renamed Security Council, the veto power would be absent, and final votes would be taken between
regions of roughly equal
populations.





Hope for the future





Can we abolish the institution of war? Can wehope and work for a time when the terrible suffering inflicted by wars will exist only as a darkmemory fading into thepast? I believe that this is really possible. The problem of achieving internal peace over a largegeographical area is not insoluble. It has already been solved. There exist today
many nations or regions within each of which there is internal peace, and some of these are so large
that they are almost
worlds in themselves. One thinks of China, India, Brazil,
the Russian Federation, the United States, and the
European Union. Many of these enormous societies contain a variety of ethnic
groups, a variety of religions and a
variety of languages, as well as striking contrasts between wealth and poverty. If these great
land areas have been forged into peaceful and cooperative societies, cannot the same methods of government be
applied globally?





Today, there is a pressing need to enlarge the
size of the political unit from the nation-state to the entire world. The need to do so results
from the terrible
dangers of modern weapons and from global economic interdependence. The
progress of science has created this need, but science has
also given us the means to enlarge the political unit: Our
almost miraculous modern
communications media, if properly used, have the power to weld all of humankind into a single supportive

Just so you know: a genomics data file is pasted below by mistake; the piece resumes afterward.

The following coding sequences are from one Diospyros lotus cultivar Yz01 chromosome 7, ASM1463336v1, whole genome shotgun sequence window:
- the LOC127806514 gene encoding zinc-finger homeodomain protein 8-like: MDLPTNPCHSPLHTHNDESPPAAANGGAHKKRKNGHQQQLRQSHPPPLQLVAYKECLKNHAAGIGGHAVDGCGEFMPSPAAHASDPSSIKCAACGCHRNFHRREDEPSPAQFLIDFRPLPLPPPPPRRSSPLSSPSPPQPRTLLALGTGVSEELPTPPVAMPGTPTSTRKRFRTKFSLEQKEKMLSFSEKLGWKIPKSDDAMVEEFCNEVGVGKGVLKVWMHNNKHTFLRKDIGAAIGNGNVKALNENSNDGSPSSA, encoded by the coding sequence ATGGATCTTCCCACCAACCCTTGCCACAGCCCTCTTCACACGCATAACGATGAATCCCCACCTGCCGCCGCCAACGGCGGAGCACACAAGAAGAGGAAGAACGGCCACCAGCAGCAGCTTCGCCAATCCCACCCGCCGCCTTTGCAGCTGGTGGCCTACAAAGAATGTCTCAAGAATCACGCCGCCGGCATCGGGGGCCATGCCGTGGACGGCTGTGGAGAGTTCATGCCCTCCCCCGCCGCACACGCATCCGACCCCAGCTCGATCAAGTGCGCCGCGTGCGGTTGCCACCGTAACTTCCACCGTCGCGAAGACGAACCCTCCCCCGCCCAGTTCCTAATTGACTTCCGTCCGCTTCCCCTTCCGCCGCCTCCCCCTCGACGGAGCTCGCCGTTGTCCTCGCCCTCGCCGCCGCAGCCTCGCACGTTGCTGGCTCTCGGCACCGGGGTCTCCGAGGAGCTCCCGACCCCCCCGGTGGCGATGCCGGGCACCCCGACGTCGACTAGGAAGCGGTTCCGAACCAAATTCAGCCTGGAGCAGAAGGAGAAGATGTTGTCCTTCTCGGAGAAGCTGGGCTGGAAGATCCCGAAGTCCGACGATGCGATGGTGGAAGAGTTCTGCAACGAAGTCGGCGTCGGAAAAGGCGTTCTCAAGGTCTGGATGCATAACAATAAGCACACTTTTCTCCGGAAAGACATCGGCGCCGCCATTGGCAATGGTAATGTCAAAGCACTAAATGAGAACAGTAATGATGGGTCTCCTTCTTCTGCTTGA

and cooperative society.





We live at a critical time for human
civilization, a time of crisis. Each of us must accept his or her individual responsibility for solving the
problems that are facing
the world today. We cannot leave this to the politicians. That is what we have been doing until now,
and the results have been disastrous. Nor can we trust the mass media to give
us adequate public discussion of the challenges that we are facing. We have a responsibility towards
future generations to
take matters into our own hands, to join hands and make our own alternative media, to work
actively and fearlessly for better government
and for a better society.





We, the people of the world, not only have the
facts on our side; we also have numbers on our side. The vast majority of the worlds peoples long
for peace. The vast
majority long for abolition of nuclear weapons, and for a
world of kindness and cooperation, a world of respect for
the environment.





No one can make these changes alone, but
together we can do it. Together, we have
the power to choose a future where international anar-chy, chronic war and institutionalized
injustice will be replaced by democratic and humane global governance, a future where the madness and immorality
of war will be replaced by the rule of law.





We need a sense of the unity of all mankind to
save the future, a new global ethic for a united world. We need politeness and kindness to save the
future, politeness and
kindness not only within nations but also between nations.





To save the future, we need a just and
democratic system of international law; for with law shall our land be built up, but with lawlessness laid
waste.





A freely downloadable book





A new 418-page book entitled “A WorldFederation” may be downloaded here